Family of Lowo Oyediran, who was allegedly killed by his wife, Yewande, who was arraigned at an Ibadan High Court yesterday, has kicked against her prosecution by Oyo State Ministry of Justice. It would be recalled that 28-year-old Yewande, a lawyer, was a staff of the ministry before the alleged offence. The family of Lowo (a French national) from Gbongan in Osun State, in a petition dated February 15, sent by their lawyer, Mr. Kehinde Adesiyan, to Permanent Secretary and Solicitor General in Oyo State Ministry of Justice, applied for a fiat to prosecute the criminal case, saying they lacked sufficient trust in the Directorate of Public Prosecution, DPP, to prosecute the case without bias. According to Adesiyan, the petition was not directed to the Attorney- General and Justice Commissioner because “we are aware that there is no sitting Attorney General and Commissioner for Justice currently in Oyo State, hence this letter to your office as the present administrative head and accounting officer of the Ministry of Justice.”
The petition read in part, “The family felt that for there to be justice to all stakeholders in this case, it will be fair and appropriate for impartial, independent legal practitioners to prosecute this case on behalf of the government of Oyo State. This became necessary because the accused is herself a legal officer not only in the Ministry of Justice of Oyo State, but also in the Directorate of Public Prosecution that is statutorily saddled with handling cases like this.
Needless to say, the refusal of this application for fiat to prosecute this matter will violate the latter pillar of the principle of fair hearing and natural justice ‘nebo judex in causa sua’, meaning, you cannot be a judge in your own case. “In view of the above explanation, we most respectfully apply for the fiat of the Ministry of Justice as private legal practitioners to prosecute this case on behalf of the Ministry of Justice and the Government of Oyo State.” Meanwhile, the trial of Yewande could not continue yesterday as her plea was not taken to disclose the charge preferred against her by the DPP. While appearing in the same attire she wore on Monday with her face fully covered, the accused, who was given VIP treatment and sandwiched between armed security men, was escorted into High Court 1. But when called into the dock, her plea could not be taken because copies of the charge had not been served on the defence counsel and counsel holding brief for the family. On being called into the dock, she slightly unveiled her face for the judge to identify her, and the lead prosecuting counsel from DPP, Mr. Tajudeen Abdul-Ganiyu, applied to the court for a date for commencement of hearing.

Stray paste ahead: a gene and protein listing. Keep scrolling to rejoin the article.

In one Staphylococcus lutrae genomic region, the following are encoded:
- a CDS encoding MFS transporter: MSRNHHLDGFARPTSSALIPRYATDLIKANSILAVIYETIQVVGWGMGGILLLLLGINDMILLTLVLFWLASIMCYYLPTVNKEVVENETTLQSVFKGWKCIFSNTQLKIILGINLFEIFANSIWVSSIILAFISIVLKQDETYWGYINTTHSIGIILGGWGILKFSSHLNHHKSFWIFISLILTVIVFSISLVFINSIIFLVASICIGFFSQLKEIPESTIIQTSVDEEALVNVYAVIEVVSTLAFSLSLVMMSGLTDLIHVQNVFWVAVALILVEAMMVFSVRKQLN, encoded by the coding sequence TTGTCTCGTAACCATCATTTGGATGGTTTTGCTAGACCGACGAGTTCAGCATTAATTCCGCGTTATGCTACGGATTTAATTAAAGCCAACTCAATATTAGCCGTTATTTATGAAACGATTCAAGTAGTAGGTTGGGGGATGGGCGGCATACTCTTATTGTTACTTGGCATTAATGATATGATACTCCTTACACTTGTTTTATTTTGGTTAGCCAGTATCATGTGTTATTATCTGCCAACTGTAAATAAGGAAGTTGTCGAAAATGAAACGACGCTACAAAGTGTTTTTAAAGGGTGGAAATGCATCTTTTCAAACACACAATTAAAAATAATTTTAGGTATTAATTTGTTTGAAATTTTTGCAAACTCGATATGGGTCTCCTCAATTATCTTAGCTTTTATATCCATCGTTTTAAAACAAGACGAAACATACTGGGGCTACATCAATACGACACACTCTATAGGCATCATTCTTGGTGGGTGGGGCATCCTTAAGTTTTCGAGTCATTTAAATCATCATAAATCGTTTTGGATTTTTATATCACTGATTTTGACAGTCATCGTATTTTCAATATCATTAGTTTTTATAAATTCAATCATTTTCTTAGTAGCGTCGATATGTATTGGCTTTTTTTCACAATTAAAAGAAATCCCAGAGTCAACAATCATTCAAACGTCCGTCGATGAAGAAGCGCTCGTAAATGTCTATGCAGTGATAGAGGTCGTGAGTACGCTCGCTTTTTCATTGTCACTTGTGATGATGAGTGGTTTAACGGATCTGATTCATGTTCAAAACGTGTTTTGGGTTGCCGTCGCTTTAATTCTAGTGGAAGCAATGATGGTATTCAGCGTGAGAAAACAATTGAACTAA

The presiding judge, Mukthar Abimbola, who considered the application a misapplication of the court procedure, directed that such application could only be honoured after the accused person’s plea had been taken. The defence counsel led by Chief Abioye Asanke, however, notified the court that the information filed against the accused person had not been served him for her to know what she was being charged with. Also, Chief Michael Abayomi Alliu, who appeared as counsel that held brief for family of the deceased, told the court he was not in the know of the charge or information preferred against the accused and needed to be availed it. His appearance was, however, kicked against by the defence counsel, who urged the court not to allow him. Justice Abimbola nevertheless overruled the objection, thus allowing Alliu to take brief of the deceased’s family.
The judge later doused the tension created by the failure of service of the information by DPP, when he directed that the defence be immediately served in the court. After serving the papers, the DPP counsel informed the court that eight witnesses were already listed and ready to testify against Yewande. Since the defence team needed to study the information filed for the accused to confirm the charge, Yewande’s plea could not be taken and the court had to adjourn till March 24 for commencement of trial in agreement with the parties concerned. Abimbola, however, later appealed to all concerned parties to exercise restraint in the matter, saying, “This is a sober situation that calls for sober reflection.”
Explaining to journalists why Yewande was veiled in the court, the deceased’s family lawyer, Alliu, said, “There is no noble accused. Covering the accused person’s face could be done outside the court room for protection purpose, but certainly not in the dock. But in her case today, I observed that she opened her face to the court. I saw it. Nevertheless, according to Lord Denning, justice is not about what the judge rules on but what the litigant goes home with, and what the public feels about it.”